The true stars of France 2017
February 1, 2017
First of all, to avoid any sorts of misunderstanding, I really admire Domagoj Duvnjak for all he does on the court week in and week out. He’s not only the leader at his club, THW Kiel, but also the dominant player in the Croatian national team, especially after the retirement of Ivano Balic. He’s also a great guy to talk to, always honest and straight to the point. That’s how journalists love it. But I cannot agree at all that he made his way into the official All-Star team of the 2017 World Cup.
I guess he’s asking himself the same question. Rested for the most part in the last match of the group stage against Germany because of nagging knee problems, he also didn’t have too much of an impact later on. In the knock-out stage, he shot a combined twelve goals on 34 attempts, a rate of just 35 percent. It’s only one more element of proof that naming the All-Star team has increasingly turned into somehting resembling a life-time achievement award rather than premiering actual performances at a particular tournament.
That’s why I decided to make up my own All-Star team and crown my own MVP. Nikola Karabatic was awarded MVP, but I have my doubts that he had the most impact on the French team. Just look at the stats of Vincent Gerard towards the end of the competition. He was superb and more valuable to the French squad than Karabatic. But that’s just my personal point of view and that’s why making up teams like this can be a lot of fun.
My goalkeeper, as you might guess, is Vincent Gerard. He saved more than 40 percent of all shots he faced during three of the four games of the knock-out stage. Coming off the bench against Sweden in the quarter-final and Norway in the final, he arguably changed the outcome of these matches in favor of France. There’s no doubt, he played the tournament of his life – so far. As I said, I’m going with the performances I saw during France 2017.
That’s why Jerry Tollbring from Sweden and Gasper Marguc from Slovenia are my wing players. With wingers it’s almost as „easy” as it is with goalkeepers, because stats don’t lie. Tollbring, who will join Rhein-Neckar Löwen, scored on 83 percent of his shots – quite impressive. While Norwegian Kristian Bjørnson made the official All-star team, I had to go with Marguc, because he split playing time with Blaz Janc. Add only half of Janc’s 30 goals to Marguc’s total and he would have won the goal scoring crown.
Let’s move on to the back-court. Sander Sagosen, the future face of handball, next to a few others, made the official team as well as mine. He’s just 21 years old but was able to show that his strong performance in last year’s EHF Euro was no fluke at all. Paris Saint-Germain will be very happy to have him on the roster in the near future. The same goes for Nedim Remili (France), who will join Sagosen in the French capital. He may very well turn out to be the player, Xavier Barachet didn’t become.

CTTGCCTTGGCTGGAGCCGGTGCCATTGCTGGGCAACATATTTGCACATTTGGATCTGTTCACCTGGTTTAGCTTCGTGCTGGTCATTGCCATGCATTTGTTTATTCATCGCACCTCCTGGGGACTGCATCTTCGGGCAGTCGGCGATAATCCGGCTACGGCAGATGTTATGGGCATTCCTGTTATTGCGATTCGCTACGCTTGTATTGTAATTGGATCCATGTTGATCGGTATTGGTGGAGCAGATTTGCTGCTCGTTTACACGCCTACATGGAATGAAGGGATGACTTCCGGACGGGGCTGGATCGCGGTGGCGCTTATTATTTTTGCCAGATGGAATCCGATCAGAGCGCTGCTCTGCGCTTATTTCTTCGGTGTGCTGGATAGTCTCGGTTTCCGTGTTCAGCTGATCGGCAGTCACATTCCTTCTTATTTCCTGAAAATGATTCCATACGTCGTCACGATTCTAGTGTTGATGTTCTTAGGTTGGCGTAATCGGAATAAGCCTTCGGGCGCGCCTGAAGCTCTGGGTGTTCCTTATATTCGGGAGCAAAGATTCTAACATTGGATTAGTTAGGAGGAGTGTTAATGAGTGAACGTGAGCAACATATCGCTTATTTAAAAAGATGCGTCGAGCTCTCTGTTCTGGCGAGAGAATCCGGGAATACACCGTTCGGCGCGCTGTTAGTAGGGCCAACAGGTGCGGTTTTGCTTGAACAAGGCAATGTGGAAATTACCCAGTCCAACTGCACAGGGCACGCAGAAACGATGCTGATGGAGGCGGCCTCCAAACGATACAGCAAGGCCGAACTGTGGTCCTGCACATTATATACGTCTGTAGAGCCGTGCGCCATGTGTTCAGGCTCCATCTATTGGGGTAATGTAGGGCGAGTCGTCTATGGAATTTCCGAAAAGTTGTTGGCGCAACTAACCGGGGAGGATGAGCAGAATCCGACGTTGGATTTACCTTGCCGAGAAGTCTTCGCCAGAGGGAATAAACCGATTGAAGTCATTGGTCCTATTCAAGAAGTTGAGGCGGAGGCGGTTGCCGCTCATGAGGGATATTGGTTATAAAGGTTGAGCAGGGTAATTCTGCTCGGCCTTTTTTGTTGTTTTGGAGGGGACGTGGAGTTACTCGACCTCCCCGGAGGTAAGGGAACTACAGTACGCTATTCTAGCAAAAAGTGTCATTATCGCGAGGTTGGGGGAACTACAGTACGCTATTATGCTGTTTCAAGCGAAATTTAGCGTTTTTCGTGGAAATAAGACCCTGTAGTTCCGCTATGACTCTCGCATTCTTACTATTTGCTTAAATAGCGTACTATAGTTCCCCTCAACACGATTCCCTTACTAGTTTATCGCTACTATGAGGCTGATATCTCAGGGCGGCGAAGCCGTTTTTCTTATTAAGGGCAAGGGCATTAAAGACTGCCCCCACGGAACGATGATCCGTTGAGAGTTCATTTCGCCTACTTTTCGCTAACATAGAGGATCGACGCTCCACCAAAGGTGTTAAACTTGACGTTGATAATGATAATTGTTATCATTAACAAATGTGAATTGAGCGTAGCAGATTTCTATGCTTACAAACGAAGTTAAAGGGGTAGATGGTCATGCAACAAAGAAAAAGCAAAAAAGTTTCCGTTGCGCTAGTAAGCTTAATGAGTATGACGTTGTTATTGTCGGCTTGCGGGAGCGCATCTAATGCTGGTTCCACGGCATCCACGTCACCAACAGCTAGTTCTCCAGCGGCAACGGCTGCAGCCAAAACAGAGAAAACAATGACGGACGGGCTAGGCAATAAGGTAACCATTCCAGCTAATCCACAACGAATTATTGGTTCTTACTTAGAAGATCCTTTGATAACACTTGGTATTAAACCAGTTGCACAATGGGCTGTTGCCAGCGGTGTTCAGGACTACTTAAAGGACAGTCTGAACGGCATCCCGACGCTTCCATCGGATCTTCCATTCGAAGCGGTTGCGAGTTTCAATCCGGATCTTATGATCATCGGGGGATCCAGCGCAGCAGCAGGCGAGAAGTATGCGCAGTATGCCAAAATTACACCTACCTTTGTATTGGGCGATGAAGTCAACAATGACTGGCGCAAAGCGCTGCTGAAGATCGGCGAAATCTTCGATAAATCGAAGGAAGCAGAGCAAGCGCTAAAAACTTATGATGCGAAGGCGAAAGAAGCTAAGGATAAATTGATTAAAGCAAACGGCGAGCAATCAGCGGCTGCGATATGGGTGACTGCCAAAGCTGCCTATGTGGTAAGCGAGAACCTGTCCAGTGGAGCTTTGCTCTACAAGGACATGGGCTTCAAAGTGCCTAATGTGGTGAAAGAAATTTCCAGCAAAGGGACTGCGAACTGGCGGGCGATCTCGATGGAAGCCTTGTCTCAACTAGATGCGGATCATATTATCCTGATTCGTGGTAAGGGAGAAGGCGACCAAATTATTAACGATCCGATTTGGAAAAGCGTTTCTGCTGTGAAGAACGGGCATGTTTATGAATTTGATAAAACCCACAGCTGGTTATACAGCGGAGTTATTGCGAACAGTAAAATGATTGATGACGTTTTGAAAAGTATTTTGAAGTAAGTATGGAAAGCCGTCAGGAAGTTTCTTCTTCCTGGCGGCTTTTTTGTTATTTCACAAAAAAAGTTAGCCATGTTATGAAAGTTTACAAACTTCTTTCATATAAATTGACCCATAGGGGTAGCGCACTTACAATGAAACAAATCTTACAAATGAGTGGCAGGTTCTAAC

All we have left is the playmaker position, and since I started the article with my concerns about Duvnjak’s nomination, you might be wondering who my choice is? Actually, his teammate, Luka Cindrić. He may not be the tallest player around, he’s also not the fastest. And he won’t score ten goals per game, but he’s what a playmaker should do – making plays. Especially with Duvnjak having an off-tournament by his standards, Cindrić was able to take charge, adding structure and rhythm to the Croatian game.
While I couldn’t agree more with the official announcement of Bjarte Myrhol on the pivot position, I still have to name my MVP. Karabatic was the obvious and maybe the expected choice, but in my eyes, it wasn’t the right decision. I already claimed that Vincent Gerard was more valuable to France than Karabatic was. But I also don’t like to give the honors to a goalkeeper, as they stand out because of the nature of their position, anyway.
You might disagree with me, but Bjarte Myrhol is my MVP. He played on both sides of the court and nobody works harder during games than a line-player and central defender. I also want to reward the mental aspect of the game. He was the true leader in a young Norwegian team and showed that he’s still capable of performing at the highest level while playing for a club that doesn’t even participate in the Champions League. For me, nobody was more valuable for his team during World Cup 2017 than Norwegian veteran Bjarte Myrhol. Well done, Bjarte!